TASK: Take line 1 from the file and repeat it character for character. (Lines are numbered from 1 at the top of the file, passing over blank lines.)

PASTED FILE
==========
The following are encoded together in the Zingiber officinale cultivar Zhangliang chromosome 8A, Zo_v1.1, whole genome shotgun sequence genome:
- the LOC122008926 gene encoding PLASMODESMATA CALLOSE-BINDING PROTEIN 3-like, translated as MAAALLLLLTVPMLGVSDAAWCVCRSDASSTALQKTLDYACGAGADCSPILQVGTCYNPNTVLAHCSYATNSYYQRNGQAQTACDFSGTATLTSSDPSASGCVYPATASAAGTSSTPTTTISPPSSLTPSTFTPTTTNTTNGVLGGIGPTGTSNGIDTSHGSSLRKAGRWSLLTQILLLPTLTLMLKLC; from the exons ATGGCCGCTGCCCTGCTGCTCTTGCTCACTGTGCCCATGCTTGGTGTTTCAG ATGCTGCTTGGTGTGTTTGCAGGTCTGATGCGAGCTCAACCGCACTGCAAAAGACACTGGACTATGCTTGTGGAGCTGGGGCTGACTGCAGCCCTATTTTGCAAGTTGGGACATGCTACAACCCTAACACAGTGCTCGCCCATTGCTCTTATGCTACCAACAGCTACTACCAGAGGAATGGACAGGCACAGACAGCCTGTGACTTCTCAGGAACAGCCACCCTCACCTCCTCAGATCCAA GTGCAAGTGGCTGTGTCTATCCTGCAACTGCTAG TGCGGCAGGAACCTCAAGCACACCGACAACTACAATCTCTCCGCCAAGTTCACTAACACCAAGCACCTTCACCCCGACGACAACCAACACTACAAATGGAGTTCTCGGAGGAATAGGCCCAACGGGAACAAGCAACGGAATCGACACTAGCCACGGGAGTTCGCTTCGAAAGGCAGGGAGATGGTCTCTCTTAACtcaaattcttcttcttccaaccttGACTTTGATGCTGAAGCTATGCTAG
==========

The following are encoded together in the Zingiber officinale cultivar Zhangliang chromosome 8A, Zo_v1.1, whole genome shotgun sequence genome: